Global Review of the Economics of Pastoralism
Pastoralism is an adaptation to marginal environments, characterized by climatic uncertainty and low-grade resources. It has considerable economic value and latent potential in the drylands, and is central to the livelihoods and wellbeing of millions of the worlds poor, but the state of knowledge regarding this sector of the economy is weak. Pastoralism is not something to be tolerated until a ‘modern’ alternative can be found to replace it: it is a sophisticated system of production and land management that has itself been modernized in many countries, and is irreplaceable in extensive environments. Yet, despite overwhelming evidence to the contrary, many policy makers consider pastoralism to be archaic and economically irrational, and in need of modernisation or replacement. Such conclusions are based on a narrow view of what constitutes value in pastoral systems. The policies that emanate from this thinking continue to devalue pastoralism, often at significant cost to national economies and to the natural environment. This review has two broad objectives: reviewing the state of knowledge on pastoral economics around the world and; using a framework for Total Economic Valuation to identify important knowledge gaps. Using the findings, the report discusses trends in pastoral economies and policy options that can support drylands economies more effectively.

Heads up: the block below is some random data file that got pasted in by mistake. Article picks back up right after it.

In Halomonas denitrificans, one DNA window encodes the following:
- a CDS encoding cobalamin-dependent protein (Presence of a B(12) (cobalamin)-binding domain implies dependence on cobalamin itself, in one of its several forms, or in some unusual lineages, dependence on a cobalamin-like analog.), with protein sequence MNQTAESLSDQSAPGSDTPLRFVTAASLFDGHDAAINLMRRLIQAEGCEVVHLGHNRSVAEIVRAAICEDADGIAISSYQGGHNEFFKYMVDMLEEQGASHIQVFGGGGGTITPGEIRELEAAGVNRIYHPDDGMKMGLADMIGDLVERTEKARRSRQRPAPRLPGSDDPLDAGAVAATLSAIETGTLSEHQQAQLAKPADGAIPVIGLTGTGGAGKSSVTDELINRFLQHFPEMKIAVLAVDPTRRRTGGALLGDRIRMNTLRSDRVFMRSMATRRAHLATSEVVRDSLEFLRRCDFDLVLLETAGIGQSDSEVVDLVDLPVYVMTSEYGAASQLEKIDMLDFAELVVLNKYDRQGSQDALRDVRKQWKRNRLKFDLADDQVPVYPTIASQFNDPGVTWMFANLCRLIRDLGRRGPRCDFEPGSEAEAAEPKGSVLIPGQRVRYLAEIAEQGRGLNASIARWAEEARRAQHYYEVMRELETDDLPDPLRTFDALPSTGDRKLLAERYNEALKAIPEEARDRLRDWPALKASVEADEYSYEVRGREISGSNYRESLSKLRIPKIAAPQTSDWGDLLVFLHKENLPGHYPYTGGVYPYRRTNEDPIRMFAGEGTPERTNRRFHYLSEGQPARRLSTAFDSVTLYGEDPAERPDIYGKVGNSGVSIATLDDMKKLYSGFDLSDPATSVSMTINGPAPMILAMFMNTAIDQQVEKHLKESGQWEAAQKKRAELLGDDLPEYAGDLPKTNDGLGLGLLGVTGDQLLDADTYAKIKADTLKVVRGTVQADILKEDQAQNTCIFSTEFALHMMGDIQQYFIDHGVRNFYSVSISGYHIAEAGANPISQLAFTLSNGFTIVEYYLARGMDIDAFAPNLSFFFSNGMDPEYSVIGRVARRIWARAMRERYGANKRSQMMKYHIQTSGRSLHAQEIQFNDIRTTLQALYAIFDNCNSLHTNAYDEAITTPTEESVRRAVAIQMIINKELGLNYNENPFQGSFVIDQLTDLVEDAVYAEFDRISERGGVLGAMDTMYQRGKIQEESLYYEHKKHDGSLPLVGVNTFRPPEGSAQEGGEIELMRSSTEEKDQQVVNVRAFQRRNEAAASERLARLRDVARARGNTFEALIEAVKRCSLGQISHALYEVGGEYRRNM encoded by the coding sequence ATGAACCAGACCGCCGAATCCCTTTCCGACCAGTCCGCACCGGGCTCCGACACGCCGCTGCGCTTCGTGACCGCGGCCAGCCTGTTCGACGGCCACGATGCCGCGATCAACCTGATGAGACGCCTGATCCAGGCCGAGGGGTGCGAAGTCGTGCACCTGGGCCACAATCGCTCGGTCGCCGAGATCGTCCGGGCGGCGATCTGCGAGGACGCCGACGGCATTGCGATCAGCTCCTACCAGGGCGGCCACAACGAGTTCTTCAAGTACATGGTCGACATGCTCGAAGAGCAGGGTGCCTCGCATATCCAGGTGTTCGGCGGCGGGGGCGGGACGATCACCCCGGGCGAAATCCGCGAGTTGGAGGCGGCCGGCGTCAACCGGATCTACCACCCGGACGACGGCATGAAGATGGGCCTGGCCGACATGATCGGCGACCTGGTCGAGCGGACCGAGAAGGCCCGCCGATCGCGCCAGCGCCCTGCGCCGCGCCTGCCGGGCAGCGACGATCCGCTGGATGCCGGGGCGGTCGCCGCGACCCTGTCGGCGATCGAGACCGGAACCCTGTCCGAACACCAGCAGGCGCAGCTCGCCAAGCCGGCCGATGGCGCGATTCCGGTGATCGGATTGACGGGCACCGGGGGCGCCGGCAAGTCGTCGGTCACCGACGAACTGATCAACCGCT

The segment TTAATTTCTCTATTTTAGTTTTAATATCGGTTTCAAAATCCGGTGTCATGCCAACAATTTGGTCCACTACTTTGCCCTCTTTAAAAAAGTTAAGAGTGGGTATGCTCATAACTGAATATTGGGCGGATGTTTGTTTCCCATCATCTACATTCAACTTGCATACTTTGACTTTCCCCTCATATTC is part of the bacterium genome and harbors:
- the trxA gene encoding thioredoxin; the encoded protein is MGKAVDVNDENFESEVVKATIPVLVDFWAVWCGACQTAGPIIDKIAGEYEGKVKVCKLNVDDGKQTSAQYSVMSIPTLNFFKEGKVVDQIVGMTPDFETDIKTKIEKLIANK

- Author(s): Richard Hatfield and Jonathan Davies
- Original Publication Date: 2006
- Publisher: IUCN, International Union for Conservation of Nature
Other ELLA knowledge materials relating to Agriculture:
GUIDES AND BRIEFS
LEARNING ALLIANCE HIGHLIGHTS